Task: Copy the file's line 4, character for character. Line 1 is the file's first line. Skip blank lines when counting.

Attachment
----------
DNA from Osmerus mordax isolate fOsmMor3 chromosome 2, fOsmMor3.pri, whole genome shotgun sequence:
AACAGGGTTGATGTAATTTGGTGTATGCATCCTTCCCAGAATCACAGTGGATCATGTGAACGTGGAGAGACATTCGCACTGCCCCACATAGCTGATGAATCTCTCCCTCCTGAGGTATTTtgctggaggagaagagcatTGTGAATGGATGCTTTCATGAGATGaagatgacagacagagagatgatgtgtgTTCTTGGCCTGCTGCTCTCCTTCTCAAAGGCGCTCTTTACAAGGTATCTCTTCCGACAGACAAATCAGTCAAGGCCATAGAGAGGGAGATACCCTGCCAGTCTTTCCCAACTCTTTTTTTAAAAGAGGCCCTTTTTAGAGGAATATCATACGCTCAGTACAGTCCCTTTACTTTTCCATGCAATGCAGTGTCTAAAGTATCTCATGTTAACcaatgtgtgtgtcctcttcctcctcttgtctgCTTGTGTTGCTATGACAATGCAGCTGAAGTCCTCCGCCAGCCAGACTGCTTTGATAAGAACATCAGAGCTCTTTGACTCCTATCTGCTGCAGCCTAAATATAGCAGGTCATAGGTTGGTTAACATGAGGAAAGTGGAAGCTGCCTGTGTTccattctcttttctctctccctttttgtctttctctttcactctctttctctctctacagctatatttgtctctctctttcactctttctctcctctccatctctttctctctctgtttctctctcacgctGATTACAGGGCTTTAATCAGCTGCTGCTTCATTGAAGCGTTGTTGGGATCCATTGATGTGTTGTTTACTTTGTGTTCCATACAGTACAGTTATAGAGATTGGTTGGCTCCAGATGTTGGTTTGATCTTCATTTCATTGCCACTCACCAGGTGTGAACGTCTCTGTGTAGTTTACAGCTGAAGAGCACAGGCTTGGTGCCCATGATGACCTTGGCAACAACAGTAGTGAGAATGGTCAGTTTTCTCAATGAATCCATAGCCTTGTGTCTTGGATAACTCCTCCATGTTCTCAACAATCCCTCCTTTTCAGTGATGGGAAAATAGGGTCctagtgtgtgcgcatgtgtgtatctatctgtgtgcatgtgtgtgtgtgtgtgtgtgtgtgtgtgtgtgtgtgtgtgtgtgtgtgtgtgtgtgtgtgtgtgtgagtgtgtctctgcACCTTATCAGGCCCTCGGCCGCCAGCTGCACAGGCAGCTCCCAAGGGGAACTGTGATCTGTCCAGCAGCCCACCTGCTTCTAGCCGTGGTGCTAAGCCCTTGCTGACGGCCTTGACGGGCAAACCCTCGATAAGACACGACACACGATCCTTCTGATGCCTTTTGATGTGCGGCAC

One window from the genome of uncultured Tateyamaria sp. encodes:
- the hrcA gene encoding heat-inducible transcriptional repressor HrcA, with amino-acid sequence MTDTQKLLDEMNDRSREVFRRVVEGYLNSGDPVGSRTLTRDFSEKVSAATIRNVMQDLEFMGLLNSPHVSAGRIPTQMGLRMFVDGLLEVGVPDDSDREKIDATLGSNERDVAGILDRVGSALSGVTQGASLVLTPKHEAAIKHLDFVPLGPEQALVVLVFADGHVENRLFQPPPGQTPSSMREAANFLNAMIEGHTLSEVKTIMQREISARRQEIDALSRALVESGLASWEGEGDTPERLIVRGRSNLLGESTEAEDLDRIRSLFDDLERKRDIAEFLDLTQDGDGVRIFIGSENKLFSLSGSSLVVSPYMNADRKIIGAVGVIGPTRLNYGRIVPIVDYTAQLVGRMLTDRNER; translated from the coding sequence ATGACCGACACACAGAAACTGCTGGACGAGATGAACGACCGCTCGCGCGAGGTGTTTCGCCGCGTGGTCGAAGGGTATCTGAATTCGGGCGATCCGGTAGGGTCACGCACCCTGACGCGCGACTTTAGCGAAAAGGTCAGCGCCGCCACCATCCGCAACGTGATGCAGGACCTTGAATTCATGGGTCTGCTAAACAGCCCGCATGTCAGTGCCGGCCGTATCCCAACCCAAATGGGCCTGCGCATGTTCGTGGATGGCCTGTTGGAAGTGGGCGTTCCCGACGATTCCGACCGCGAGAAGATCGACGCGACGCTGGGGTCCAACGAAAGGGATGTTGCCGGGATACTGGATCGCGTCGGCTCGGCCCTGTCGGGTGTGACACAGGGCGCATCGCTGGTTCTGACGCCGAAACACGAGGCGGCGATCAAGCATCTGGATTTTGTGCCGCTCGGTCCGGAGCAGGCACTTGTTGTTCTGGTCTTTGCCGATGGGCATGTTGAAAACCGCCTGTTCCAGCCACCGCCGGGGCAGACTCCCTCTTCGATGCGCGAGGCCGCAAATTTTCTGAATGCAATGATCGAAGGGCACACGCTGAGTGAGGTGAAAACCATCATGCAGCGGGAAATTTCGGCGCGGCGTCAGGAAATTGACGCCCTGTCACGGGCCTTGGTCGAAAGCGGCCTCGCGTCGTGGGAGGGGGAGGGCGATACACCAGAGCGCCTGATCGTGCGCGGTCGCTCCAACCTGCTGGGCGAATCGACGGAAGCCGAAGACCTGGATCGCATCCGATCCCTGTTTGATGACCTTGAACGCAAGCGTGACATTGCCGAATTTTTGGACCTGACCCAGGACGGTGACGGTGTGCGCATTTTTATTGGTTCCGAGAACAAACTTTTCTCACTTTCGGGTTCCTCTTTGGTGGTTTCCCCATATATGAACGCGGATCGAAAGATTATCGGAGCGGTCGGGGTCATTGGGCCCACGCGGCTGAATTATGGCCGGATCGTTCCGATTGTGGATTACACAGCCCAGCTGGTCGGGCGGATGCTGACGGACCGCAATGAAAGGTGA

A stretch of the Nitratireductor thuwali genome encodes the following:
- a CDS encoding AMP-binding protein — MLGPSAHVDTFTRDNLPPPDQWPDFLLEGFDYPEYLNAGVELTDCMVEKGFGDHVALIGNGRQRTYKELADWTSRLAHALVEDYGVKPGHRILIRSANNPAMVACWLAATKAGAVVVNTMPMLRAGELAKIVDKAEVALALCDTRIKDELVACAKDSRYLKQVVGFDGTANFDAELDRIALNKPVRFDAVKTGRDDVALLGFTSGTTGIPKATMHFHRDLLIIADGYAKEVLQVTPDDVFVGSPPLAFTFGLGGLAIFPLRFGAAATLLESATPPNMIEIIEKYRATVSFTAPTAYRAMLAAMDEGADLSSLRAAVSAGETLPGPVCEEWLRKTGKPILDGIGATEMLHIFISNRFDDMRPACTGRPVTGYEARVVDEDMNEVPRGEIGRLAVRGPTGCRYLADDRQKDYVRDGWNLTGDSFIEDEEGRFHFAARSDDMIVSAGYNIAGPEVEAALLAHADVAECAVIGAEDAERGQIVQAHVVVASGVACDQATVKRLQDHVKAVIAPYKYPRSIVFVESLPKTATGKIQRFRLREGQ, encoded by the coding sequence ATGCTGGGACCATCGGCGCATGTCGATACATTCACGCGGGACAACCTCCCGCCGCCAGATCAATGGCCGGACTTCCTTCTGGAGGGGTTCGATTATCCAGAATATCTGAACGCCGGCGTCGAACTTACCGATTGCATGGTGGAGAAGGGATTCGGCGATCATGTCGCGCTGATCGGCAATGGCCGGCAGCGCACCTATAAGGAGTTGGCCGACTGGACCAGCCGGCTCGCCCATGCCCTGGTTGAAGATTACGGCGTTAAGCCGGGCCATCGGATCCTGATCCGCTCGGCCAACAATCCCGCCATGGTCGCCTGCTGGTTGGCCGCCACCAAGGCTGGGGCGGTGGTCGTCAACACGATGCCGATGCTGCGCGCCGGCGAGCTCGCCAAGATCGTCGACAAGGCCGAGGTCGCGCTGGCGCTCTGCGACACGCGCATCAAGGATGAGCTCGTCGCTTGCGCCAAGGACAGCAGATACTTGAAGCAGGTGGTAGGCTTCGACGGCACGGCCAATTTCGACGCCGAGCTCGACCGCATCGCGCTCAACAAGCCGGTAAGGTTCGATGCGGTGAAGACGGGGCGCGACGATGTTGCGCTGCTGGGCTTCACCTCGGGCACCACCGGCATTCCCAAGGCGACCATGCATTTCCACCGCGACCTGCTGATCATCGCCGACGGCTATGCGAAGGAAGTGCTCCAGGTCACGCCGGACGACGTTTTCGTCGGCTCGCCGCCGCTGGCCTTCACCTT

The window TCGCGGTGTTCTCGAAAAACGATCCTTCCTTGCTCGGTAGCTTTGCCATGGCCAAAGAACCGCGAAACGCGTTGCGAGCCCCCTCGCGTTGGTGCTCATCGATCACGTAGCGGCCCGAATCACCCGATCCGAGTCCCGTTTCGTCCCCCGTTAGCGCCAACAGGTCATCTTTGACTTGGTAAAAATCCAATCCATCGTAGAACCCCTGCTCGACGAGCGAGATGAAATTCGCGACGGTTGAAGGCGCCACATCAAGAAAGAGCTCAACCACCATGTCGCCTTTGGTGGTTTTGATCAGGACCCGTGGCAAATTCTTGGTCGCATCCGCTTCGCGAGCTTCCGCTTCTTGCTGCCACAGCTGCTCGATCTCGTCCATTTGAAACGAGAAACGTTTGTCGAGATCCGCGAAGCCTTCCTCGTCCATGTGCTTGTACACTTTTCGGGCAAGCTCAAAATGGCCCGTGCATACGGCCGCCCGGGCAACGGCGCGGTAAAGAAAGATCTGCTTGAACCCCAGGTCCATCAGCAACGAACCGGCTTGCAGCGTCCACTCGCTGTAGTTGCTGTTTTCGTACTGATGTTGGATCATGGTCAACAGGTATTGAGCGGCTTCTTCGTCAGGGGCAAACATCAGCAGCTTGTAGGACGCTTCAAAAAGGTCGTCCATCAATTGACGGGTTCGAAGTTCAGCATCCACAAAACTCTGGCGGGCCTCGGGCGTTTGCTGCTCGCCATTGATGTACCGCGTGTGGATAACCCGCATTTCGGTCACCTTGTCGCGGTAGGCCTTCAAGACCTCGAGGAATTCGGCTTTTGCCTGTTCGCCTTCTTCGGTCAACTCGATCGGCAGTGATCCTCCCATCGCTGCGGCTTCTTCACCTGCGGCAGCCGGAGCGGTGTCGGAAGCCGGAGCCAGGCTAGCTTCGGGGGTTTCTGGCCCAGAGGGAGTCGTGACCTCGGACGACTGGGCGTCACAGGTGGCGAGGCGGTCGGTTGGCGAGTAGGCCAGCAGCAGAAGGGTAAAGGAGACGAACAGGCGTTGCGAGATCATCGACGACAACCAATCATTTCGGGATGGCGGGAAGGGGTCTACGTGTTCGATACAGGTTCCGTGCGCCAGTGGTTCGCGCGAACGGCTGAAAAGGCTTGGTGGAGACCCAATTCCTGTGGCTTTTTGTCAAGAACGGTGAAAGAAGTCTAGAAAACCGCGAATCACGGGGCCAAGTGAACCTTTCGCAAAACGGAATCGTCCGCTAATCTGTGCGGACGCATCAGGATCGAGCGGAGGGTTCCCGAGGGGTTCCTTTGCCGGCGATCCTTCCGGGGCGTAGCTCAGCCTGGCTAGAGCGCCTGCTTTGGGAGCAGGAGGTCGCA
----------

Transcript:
- the hrcA gene encoding heat-inducible transcriptional repressor HrcA, with amino-acid sequence MTDTQKLLDEMNDRSREVFRRVVEGYLNSGDPVGSRTLTRDFSEKVSAATIRNVMQDLEFMGLLNSPHVSAGRIPTQMGLRMFVDGLLEVGVPDDSDREKIDATLGSNERDVAGILDRVGSALSGVTQGASLVLTPKHEAAIKHLDFVPLGPEQALVVLVFADGHVENRLFQPPPGQTPSSMREAANFLNAMIEGHTLSEVKTIMQREISARRQEIDALSRALVESGLASWEGEGDTPERLIVRGRSNLLGESTEAEDLDRIRSLFDDLERKRDIAEFLDLTQDGDGVRIFIGSENKLFSLSGSSLVVSPYMNADRKIIGAVGVIGPTRLNYGRIVPIVDYTAQLVGRMLTDRNER; translated from the coding sequence ATGACCGACACACAGAAACTGCTGGACGAGATGAACGACCGCTCGCGCGAGGTGTTTCGCCGCGTGGTCGAAGGGTATCTGAATTCGGGCGATCCGGTAGGGTCACGCACCCTGACGCGCGACTTTAGCGAAAAGGTCAGCGCCGCCACCATCCGCAACGTGATGCAGGACCTTGAATTCATGGGTCTGCTAAACAGCCCGCATGTCAGTGCCGGCCGTATCCCAACCCAAATGGGCCTGCGCATGTTCGTGGATGGCCTGTTGGAAGTGGGCGTTCCCGACGATTCCGACCGCGAGAAGATCGACGCGACGCTGGGGTCCAACGAAAGGGATGTTGCCGGGATACTGGATCGCGTCGGCTCGGCCCTGTCGGGTGTGACACAGGGCGCATCGCTGGTTCTGACGCCGAAACACGAGGCGGCGATCAAGCATCTGGATTTTGTGCCGCTCGGTCCGGAGCAGGCACTTGTTGTTCTGGTCTTTGCCGATGGGCATGTTGAAAACCGCCTGTTCCAGCCACCGCCGGGGCAGACTCCCTCTTCGATGCGCGAGGCCGCAAATTTTCTGAATGCAATGATCGAAGGGCACACGCTGAGTGAGGTGAAAACCATCATGCAGCGGGAAATTTCGGCGCGGCGTCAGGAAATTGACGCCCTGTCACGGGCCTTGGTCGAAAGCGGCCTCGCGTCGTGGGAGGGGGAGGGCGATACACCAGAGCGCCTGATCGTGCGCGGTCGCTCCAACCTGCTGGGCGAATCGACGGAAGCCGAAGACCTGGATCGCATCCGATCCCTGTTTGATGACCTTGAACGCAAGCGTGACATTGCCGAATTTTTGGACCTGACCCAGGACGGTGACGGTGTGCGCATTTTTATTGGTTCCGAGAACAAACTTTTCTCACTTTCGGGTTCCTCTTTGGTGGTTTCCCCATATATGAACGCGGATCGAAAGATTATCGGAGCGGTCGGGGTCATTGGGCCCACGCGGCTGAATTATGGCCGGATCGTTCCGATTGTGGATTACACAGCCCAGCTGGTCGGGCGGATGCTGACGGACCGCAATGAAAGGTGA